We’re pretty sure that one of the first rules of becoming a grandparent is that you need to spoil your grandchildren rotten.
That could be by giving them sweets every time you see them or slipping them some extra pocket money when their parents aren’t looking.
But what are the best ways to save money for your grandchild? There’s actually a lot of things you might want to think about.
Saving for your grandchildren’s future
As brilliant as it feels to give your grandchild a sneaky £10 for sweets here and there, it can feel even better to know that you’re helping them buy something much bigger. And what’s more, it may not even cost you that much!
Now, we wouldn’t dare to suggest you stop spoiling your grandchild – we all remember how fun it was having little secrets with just our grandparents – but what about thinking about their future as well? After all, they won’t be children forever!
How to save money for your grandchildren
Let’s face it, you probably know the basics of saving by now – you put money aside, it piles up, and after a little while, you should have a healthy amount to spend. So, how does this differ when saving for your grandchildren?
For a start, what are you saving for? Do you want to help out with everyday expenses? Are you hoping to buy them an amazing Christmas or birthday present? Maybe you want to help set them up financially later in life?
Depending on your reasons, you may want to look at different ways to save.
- Short term savings – if you like to be able to treat your grandchildren each month, then building up your short-term savings to help with that is as simple as tucking your money away when you think about it– either physically or in an easy-access cash savings account.
- Mid-term savings – bigger presents or special occasions may need a little bit more planning than putting money aside willy-nilly. You may want to think about making regular payments into a separate account – say £10 a month. This way you can plan exactly how much you can give to them in advance. If you know when you’ll need the money too, then you could look at fixed-term savings accounts to try and get a better rate of interest.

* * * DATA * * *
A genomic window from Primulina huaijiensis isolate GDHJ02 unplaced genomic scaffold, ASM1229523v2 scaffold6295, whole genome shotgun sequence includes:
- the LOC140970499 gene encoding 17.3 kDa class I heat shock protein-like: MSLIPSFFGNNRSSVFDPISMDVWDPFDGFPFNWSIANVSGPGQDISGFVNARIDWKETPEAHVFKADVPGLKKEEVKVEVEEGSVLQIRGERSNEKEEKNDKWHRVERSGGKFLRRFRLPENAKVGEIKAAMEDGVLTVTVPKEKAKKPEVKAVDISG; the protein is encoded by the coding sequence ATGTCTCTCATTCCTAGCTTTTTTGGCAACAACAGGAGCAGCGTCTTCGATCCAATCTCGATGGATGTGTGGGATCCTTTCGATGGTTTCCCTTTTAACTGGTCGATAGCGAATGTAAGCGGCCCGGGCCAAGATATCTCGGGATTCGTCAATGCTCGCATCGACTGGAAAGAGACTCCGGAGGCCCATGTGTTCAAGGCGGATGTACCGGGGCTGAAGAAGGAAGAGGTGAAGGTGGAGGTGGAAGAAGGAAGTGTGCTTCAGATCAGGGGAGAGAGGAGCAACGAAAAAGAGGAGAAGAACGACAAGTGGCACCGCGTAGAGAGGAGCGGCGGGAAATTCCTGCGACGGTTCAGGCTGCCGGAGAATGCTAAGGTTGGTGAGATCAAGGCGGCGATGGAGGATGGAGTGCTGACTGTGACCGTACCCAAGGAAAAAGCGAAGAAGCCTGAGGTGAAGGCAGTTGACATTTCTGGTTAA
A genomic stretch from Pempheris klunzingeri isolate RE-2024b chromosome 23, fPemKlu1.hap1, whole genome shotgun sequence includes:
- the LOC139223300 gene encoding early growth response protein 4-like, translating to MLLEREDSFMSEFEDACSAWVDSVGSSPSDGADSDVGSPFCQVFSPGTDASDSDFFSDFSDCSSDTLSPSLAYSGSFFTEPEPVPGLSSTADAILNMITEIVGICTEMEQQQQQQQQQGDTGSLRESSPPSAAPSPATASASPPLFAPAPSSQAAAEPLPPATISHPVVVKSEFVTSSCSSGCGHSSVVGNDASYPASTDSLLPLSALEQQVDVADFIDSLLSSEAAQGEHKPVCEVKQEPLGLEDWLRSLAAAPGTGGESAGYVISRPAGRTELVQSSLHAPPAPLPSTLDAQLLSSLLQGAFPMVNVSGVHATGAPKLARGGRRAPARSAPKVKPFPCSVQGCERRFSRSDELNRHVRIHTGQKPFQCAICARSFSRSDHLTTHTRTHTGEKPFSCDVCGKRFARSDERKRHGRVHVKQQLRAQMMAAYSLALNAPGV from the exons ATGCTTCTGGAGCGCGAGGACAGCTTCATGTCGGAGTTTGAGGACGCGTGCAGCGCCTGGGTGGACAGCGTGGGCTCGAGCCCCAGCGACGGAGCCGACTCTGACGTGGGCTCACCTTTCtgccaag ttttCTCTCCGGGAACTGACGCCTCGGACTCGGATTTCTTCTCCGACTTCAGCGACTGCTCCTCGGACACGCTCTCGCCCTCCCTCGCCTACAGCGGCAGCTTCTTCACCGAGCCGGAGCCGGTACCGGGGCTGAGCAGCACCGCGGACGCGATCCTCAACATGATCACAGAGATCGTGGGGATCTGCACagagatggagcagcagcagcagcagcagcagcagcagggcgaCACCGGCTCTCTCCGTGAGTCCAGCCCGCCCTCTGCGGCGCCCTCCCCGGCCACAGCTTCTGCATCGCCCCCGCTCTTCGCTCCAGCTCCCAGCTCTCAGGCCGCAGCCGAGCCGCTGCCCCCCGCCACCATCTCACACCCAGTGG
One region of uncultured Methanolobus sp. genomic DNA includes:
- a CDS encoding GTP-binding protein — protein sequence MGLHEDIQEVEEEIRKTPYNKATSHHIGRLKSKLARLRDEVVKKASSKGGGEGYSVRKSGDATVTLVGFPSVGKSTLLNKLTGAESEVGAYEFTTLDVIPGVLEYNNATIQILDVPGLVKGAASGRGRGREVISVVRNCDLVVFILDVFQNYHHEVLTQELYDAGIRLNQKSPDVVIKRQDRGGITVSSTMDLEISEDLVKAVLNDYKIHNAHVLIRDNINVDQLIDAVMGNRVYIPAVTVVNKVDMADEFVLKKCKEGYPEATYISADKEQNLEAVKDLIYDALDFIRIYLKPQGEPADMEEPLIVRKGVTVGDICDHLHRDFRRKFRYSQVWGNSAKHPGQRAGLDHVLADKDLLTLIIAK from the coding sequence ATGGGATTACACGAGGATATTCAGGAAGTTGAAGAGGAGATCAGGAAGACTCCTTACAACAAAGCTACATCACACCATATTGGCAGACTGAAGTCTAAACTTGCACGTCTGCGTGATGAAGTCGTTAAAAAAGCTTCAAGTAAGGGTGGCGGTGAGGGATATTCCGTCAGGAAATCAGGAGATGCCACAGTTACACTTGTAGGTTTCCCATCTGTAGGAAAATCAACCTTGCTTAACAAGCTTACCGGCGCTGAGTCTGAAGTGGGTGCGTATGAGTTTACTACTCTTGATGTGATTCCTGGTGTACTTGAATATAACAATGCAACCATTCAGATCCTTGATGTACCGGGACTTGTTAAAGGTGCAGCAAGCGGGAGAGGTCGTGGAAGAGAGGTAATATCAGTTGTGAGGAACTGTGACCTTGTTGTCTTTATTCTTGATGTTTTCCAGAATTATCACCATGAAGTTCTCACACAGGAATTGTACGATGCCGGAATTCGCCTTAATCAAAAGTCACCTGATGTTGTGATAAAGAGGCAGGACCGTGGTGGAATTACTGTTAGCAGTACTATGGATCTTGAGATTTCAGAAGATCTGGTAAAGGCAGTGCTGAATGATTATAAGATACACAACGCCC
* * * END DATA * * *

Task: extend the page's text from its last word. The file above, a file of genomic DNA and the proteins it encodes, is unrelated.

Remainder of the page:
- Long-term savings – looking to help your grandchild have a financial head start in life? You may want to look at contributing to a Junior ISA. Any money you put in here is held for your grandchild until they turn 18 years old, at that point it’s theirs to do what they want with it. As Junior ISAs are long term, they typically attract decent interest rates when saved in cash – or you could look at a Stocks & Shares Junior ISA (where your money is invested in the stock market) and help give your grandchild’s money more potential.
How much can you gift to your grandchildren tax-free?
At the moment, you can give your grandchildren any amount of money without it being taxed – provided that you live for 7 years afterwards, otherwise it’ll be included as Inheritance Tax. That said, you can still give away up to £3,000 a year without it being included as tax.
If you have older grandchildren, then you may be interested to know that you can give them a wedding gift of up to £2,500 tax-free.
Can a grandparent open a Junior ISA?
Only parents and legal guardians are able to open a Junior ISA, but that’s not to say you can’t ask your own children to open one! Once a Junior ISA has been opened, anyone can pay into it – you, your partner, all and any of your children, or even your wider family.
How does this work? At Wealthify, we have a Friends and Family Junior ISA feature, which allows the owner of the account to set up trusted people to pay into it. Once you’re set up, you’ll be able to add to your grandchild’s ISA whenever you want until their account hits the Junior ISA allowance for that year – it currently sits at £9,000 and is refreshed on the April 6th each year.
Investing in your grandchildren's future
With a Stocks and Shares Junior ISA, you’re helping the money you’re saving for your child to have even more potential by investing it in the stock market. Of course, it’s important to remember that with investing your capital is at risk and markets can go down as well as up, but over the long-term, your chances of making a gain are seriously improved.
For example, if you’d invested for any 10-year period between January 1984 and September 2020 then there’s an 89% chance that you’d have made more money than you put in.
As a Junior ISA doesn’t let your grandchildren take the money out until they’re 18 (and nobody else can touch it either), then you could have plenty of time to let the markets do their thing and help their money grow.
What’s more, the longer the money is invested, the more you’ll see the power of compounding. ‘Compounding’ is when the profits from your investments are put back in and are able to make profits themselves. Over time this can snowball, and your money could really start to stack up.
1. Data from Bloomberg
Your tax treatment will depend on your individual circumstances and it may be subject to change in the future.
Please remember that past performance is not a reliable indicator of your future results.
With investing, your capital is at risk, so the value of your investments can go down as well as up, which means you could get back less than you initially invested.